Posts Tagged ‘
Friday, June 15th, 2012
Researchers in the United Kingdom have made some surprising findings when it comes to lifestyle changes that have long been believed to help improve male fertility. Smoking, drinking, and body weight were found in a recent study to have no impact on fertility–and in fact, if couples delay treatment while waiting for the male partner to improve on these measures, their chances of achieving a pregnancy might actually decline because time continues to go by. Time.com reports:
Based on the data, researchers further found that lifestyle factors like use of recreational drugs, smoking, drinking and body weight had little effect. For instance, the proportion of men with low swimming sperm counts was similar whether they smoked over 20 cigarettes a day or if they had never smoked before. Alcohol use was also unrelated to fertility among men.
“The message of ‘No smoking, drinking in moderation, no street drugs and not be too overweight’ is clearly sound and should be offered to men as good health advice,” says study author Dr. Andrew Povey of University of Manchester’s School of Community Based Medicine. ”However, the evidence from this study is that even if the man changes his lifestyle in such a fashion, such changes are unlikely to improve his chances of conceiving a child.”
The findings came as a surprise to the researchers. “I expected to find a link with smoking, as studies have often reported that smoking is bad for semen quality,” says Povey. “When I looked again at the evidence for such statements, I found that it wasn’t necessarily that strong and that if there was an effect of smoking, it was more likely to occur within the normal range of semen quality and not then directly affect whether a man was likely to be infertile or not.”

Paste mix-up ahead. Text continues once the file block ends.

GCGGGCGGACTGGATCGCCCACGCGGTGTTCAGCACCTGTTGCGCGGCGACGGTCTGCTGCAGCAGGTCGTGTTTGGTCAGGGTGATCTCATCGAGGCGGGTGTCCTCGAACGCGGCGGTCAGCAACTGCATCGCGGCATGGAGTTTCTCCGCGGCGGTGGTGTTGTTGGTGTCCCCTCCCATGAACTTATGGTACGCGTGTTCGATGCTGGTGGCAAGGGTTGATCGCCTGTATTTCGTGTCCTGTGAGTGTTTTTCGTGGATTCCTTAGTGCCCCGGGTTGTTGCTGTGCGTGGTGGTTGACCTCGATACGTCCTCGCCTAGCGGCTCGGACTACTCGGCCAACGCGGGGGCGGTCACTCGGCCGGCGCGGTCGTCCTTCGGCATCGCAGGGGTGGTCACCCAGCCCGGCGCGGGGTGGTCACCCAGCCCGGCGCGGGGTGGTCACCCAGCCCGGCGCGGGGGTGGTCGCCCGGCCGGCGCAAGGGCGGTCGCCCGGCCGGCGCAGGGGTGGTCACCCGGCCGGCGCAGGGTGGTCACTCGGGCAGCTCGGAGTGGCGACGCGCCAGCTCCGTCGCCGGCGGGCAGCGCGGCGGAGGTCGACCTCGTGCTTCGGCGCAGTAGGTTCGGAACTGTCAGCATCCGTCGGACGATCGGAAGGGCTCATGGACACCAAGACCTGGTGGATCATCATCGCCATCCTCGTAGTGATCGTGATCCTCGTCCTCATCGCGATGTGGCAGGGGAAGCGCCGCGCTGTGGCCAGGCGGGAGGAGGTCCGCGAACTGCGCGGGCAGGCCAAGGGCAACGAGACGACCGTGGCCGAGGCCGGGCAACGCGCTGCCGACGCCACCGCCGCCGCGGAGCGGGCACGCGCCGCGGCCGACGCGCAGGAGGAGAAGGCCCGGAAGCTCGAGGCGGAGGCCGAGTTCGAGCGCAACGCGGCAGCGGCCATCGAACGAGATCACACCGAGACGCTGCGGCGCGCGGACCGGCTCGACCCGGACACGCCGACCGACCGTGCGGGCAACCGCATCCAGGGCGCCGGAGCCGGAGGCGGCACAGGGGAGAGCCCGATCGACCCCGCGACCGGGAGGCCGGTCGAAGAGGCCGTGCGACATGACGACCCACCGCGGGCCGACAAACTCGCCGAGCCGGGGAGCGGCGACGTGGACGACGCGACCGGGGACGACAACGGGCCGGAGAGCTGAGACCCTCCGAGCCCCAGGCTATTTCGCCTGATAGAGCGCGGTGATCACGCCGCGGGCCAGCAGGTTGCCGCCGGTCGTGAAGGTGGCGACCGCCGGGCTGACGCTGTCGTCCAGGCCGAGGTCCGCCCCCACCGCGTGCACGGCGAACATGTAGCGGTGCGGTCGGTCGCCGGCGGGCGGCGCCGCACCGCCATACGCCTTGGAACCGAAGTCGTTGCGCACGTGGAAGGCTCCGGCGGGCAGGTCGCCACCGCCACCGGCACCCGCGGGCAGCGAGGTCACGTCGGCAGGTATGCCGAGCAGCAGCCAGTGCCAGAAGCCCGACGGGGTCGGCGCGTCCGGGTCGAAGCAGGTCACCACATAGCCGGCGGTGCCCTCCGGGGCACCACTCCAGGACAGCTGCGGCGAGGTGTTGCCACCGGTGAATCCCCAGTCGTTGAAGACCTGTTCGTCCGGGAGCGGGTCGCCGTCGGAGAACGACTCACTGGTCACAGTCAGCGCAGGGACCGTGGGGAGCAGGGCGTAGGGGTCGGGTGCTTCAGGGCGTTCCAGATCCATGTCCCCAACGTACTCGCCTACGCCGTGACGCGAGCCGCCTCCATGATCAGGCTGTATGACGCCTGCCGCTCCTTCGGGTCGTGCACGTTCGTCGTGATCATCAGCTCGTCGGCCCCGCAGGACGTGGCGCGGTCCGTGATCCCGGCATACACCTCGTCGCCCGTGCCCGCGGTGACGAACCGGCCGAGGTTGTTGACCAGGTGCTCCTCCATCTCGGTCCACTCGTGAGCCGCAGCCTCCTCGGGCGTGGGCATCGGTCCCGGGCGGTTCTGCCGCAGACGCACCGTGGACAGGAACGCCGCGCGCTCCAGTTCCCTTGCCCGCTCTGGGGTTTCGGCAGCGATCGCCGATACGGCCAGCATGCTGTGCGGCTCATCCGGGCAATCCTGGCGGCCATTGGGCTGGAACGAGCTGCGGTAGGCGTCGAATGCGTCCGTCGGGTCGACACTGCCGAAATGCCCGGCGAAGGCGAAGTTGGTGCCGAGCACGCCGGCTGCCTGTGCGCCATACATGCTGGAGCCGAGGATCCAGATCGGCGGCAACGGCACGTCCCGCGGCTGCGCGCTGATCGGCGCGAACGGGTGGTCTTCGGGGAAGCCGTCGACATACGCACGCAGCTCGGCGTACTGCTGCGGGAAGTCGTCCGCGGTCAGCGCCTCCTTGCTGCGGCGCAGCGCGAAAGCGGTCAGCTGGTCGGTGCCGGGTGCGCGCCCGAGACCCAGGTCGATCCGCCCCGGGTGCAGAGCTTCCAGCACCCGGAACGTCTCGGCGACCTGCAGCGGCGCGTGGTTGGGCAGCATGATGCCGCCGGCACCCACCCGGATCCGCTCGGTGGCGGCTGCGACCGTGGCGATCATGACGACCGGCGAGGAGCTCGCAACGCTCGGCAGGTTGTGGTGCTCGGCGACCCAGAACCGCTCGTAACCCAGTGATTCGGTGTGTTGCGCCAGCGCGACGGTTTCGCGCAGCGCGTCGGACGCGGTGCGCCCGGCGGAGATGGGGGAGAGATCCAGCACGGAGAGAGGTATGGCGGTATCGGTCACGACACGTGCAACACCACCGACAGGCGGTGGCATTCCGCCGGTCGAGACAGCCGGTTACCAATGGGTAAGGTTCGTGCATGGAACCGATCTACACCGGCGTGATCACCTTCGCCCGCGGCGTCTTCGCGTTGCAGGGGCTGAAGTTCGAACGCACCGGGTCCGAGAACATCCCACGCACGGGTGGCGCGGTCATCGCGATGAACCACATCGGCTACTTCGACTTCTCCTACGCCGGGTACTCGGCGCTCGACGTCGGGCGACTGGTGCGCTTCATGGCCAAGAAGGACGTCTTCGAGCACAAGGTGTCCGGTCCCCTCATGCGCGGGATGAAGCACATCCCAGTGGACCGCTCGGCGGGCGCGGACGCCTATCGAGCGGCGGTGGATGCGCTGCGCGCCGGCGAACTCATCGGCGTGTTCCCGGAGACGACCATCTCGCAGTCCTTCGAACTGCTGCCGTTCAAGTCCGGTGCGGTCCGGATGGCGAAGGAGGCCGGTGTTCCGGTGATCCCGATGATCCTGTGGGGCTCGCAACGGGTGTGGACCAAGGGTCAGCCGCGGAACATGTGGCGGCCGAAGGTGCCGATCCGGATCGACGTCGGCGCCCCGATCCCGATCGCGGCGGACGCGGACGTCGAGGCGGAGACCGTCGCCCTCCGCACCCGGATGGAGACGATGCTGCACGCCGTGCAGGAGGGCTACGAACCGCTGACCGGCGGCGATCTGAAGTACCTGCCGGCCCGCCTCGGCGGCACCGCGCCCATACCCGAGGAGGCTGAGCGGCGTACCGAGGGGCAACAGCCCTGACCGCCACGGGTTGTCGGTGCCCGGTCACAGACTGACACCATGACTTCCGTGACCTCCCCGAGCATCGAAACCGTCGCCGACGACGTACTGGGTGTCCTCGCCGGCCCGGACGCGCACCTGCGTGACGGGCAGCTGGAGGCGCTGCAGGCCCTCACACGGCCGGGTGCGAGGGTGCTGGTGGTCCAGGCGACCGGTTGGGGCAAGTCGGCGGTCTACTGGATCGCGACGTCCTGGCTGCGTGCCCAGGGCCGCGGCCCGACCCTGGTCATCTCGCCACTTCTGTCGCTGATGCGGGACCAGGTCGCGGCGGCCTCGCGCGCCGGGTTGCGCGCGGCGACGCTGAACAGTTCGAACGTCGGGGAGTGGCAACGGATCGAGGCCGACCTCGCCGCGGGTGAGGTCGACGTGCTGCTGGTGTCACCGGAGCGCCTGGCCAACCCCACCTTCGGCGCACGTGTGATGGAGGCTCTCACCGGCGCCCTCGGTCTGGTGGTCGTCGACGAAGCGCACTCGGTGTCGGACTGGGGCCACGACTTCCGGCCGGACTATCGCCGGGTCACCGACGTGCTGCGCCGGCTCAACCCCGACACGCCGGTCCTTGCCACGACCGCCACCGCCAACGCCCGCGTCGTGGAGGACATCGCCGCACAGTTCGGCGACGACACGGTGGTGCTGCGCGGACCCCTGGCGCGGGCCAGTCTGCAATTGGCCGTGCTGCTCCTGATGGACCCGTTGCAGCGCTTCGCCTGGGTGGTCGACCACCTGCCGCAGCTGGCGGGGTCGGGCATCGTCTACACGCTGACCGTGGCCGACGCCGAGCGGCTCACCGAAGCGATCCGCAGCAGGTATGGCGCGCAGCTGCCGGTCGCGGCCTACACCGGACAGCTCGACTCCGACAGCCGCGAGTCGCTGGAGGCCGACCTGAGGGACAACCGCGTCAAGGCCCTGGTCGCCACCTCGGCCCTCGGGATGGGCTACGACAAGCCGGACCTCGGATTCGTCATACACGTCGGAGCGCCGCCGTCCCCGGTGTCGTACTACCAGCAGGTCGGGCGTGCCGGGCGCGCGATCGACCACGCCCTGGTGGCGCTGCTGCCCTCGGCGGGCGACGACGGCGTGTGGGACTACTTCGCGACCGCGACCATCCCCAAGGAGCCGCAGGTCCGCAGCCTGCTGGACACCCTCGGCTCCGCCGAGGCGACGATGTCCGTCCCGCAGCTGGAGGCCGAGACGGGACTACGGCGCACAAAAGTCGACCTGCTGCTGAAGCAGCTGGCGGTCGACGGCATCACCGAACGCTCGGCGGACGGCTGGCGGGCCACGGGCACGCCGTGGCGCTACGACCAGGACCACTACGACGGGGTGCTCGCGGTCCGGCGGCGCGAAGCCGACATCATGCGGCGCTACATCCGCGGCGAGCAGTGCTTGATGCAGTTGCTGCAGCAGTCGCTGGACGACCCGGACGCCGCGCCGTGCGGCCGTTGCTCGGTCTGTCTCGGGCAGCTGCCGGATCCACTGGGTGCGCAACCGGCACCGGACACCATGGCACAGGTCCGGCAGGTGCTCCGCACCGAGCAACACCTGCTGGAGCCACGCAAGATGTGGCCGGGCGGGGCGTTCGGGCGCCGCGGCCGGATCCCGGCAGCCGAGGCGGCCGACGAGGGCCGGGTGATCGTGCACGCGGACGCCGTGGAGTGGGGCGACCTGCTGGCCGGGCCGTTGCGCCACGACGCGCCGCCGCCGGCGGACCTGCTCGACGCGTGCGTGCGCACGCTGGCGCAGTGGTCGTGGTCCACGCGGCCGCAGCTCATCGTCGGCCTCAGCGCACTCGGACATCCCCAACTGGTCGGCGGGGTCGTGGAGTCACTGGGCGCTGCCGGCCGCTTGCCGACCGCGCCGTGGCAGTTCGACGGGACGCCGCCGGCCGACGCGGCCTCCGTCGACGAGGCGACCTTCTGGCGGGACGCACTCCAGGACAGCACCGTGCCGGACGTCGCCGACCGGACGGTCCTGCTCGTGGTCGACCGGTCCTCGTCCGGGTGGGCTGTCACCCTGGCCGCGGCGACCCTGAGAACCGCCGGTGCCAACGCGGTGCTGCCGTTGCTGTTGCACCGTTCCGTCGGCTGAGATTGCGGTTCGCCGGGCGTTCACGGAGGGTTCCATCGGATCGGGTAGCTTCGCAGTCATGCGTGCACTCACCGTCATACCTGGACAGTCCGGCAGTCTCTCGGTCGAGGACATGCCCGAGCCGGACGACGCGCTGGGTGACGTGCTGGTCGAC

Friday, June 8th, 2012
A new survey conducted by the Centers for Disease Control and Prevention has found that more American teenagers smoke marijuana than cigarettes.
Twenty-three percent of the high school students who were surveyed about a number of risky behaviors said they recently smoked marijuana, while 18 percent said they had smoked nicotine cigarettes. According to MSNBC.com, some experts attribute the difference to the perception that marijuana is less dangerous than niccotine.
Image: Smoke, via Shutterstock.
Friday, March 9th, 2012
One in five high school students smokes, and 9 out of 10 current smokers started the habit before age 18, a new report from the U.S. surgeon general’s office has found. The report has led Surgeon General Dr. Regina Benjamin to declare that youth smoking has reached epidemic proportions.
The report criticizes the tobacco industry for spending an estimated $27 million each day marketing to teens, and calls for greater measures to prevent teens from starting a dangerous habit that will likely last their whole lives.
MSNBC.com has more:
“Today, more than 600,000 middle school students and 3 million high school students smoke. We don’t want our children to start something now that they won’t be able to change later in life,” Surgeon General Dr. Regina Benjamin said in the report, which details the scope, health consequences and influences that lead to youth tobacco use.